We'll be using PYMC3 for this so first we import that.

```
import pymc3 as pm
```

Here we can imagine a scenario in which we are running a test that is displaying two different versions of an ad to customers arriving on our website.

In this example we ran our test for a week or so and our data shows us that 3,551 individuals were exposed to our control while 5,693 were exposed to our variation. 63 success events were recorded from the control group while 125 were recorded from the variation group.

```
n1 = 3551
x1 = 63
n2 = 5693
x2 = 125
```

Next we have to set the parameters for our prior probability distribution. An A/B test is not entirely unlike the ubiquituous coin-toss example. I went ahead and borrowed the PYMC3 code structure for a coin toss from here and modified it slightly to suit our needs.

An uninformed prior for this would be a Beta(1,1) which means we say that before we know anything, all values of the potential conversion rates are equally likely.

```
alpha = 1
beta = 1
```

Now we construct the model. PYMC3 uses this specific type of syntax with a `with`

statement. Notice we are constructing two different probability distributions and then creating a third based on the difference between the two. That is to say, we are interested in the difference in the probable conversion rates between A and B.

```
with pm.Model() as model:
p1 = pm.Beta('p1', alpha=alpha, beta=beta)
y1 = pm.Binomial('y1', n=n1, p=p1, observed=x1)
p2 = pm.Beta('p2', alpha=alpha, beta=beta)
y2 = pm.Binomial('y2', n=n2, p=p2, observed=x2)
pm.Deterministic('difference', p2 - p1)
start = pm.find_MAP()
step = pm.Metropolis()
trace = pm.sample(niter, step, start, random_seed=123, progressbar=True)
```

We are using the Metropolis-Hastings algorithm to solve the model computationally. While we could solve this analytically, it's a bit more fun.

Finally, we are interested in looking at what the probability is that the Variation is greater than our Control.

`_ = pm.plot_posterior(trace['difference'], ref_val=0)`

This plots a graph of the difference distribution with a reference bar at 0. This probability distribution represents the various probabilities that B is greater than A.

We can see from the above chart that the difference distribution is saying that the 95% highest density interval is between -.001 and 0.01. Also, the probability that B is better than A is 93.3%. We have a 6.7% probability that B is worse. We are safe to go with B.

It's important to frame the decision in terms of the risk too. Seeing a 80% probability of B being greater than A might sound reasonable, but if the stakes are high enough you might not be willing to accept the 20% chance that implementing B is worse than A!

]]>A short while ago I published a rather technical post on the development of a python-based attribution model that leverages a probabilistic graphical modeling concept known as a `Markov chain`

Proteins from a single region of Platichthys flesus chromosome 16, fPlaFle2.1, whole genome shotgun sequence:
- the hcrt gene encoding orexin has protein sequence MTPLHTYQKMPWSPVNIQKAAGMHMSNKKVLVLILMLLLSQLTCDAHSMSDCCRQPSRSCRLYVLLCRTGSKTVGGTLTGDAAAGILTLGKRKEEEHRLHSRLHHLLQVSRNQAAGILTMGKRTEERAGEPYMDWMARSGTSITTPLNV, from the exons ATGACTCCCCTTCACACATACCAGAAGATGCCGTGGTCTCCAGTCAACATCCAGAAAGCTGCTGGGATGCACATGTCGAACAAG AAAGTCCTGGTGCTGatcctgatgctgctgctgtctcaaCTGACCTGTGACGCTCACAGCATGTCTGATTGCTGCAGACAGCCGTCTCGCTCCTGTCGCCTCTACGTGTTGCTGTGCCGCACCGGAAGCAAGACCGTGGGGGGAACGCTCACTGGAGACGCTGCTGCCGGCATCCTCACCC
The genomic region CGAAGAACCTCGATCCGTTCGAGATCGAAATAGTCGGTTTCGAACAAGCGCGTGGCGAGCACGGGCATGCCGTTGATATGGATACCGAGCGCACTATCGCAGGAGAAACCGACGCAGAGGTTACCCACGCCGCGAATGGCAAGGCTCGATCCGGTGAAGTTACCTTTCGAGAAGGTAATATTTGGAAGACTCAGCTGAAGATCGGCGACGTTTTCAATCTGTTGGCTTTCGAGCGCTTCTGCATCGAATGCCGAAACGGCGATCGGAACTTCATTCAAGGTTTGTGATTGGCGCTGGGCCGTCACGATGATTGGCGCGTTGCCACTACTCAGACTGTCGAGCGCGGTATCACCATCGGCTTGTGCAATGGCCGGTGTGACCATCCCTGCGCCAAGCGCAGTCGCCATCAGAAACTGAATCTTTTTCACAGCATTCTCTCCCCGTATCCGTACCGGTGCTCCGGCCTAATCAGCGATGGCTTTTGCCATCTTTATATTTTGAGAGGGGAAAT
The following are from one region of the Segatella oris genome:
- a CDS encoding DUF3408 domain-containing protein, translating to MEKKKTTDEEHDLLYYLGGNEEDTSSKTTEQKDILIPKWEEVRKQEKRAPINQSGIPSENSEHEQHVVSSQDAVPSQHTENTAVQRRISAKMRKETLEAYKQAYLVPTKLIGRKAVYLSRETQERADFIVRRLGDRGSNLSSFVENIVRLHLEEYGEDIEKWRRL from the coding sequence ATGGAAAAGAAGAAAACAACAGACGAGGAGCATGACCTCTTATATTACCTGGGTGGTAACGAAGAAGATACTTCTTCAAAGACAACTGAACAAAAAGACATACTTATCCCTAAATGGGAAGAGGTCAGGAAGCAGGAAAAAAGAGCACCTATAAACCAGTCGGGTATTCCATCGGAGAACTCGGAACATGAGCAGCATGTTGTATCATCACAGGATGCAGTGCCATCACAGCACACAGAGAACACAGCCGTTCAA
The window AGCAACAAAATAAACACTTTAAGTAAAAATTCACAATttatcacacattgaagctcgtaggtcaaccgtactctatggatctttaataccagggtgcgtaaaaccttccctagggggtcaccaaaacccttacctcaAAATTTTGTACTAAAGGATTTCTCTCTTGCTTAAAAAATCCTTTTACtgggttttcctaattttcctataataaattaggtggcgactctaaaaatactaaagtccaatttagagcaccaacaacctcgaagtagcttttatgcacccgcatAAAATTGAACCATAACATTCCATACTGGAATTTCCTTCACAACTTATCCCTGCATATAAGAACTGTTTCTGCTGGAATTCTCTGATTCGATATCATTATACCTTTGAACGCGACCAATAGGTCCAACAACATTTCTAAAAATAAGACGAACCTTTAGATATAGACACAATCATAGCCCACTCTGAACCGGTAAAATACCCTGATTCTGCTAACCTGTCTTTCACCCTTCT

.

I realize what might serve as better content is actually the motivation behind doing such a thing, as well as

]]>A short while ago I published a rather technical post on the development of a python-based attribution model that leverages a probabilistic graphical modeling concept known as a `Markov chain`

.

I realize what might serve as better content is actually the motivation behind doing such a thing, as well as providing a clearer understanding of what is going on behind the scenes. So to that end, in this post I'll be describing the basics of the Markov process and why we would want to use it in practice for attribution modeling.

A Markov chain is a type of probabilistic model. This means that it is a system for representing different states that are connected to each other by probabilities.

The state, in the example of our attribution model, is the channel or tactic that a given user is exposed to (e.g. a nonbrand SEM ad or a Display ad). The question then becomes, given your current state, what is your next most likely state?

Well one way to estimate this would be to get a list of all possible states branching from the state in question and create a conditional probability distribution representing the likelihood of moving from the initial state to each other possible state.

So in practice, this could look like the following:

Let our current state be `SEM`

in a system containing the possible states of `SEM`

, `SEO`

, `Display`

, `Affiliate`

, `Conversion`

, and `No Conversion`

.

After we look at every user path in our dataset we get conditional probabilities that resemble this.

P(SEM | SEM) = .1

P(SEO | SEM) = .2

P(Affiliate | SEM) = .05

P(Display | SEM) = .05

P(Conversion | SEM) = .5

P(No Conversion | SEM) = .1

This can be graphically represented.

Notice how the sum of the probabilities extending from the SEM state equal to one. This is an important property of a Markov process and one that will arise organically if you have engineered your datset properly.

Above we only identified the conditional probabilities for scenario in which our current state was SEM. We now need to go through the same process for every other scenario that is possible to build a networked model that you can follow indefinitely.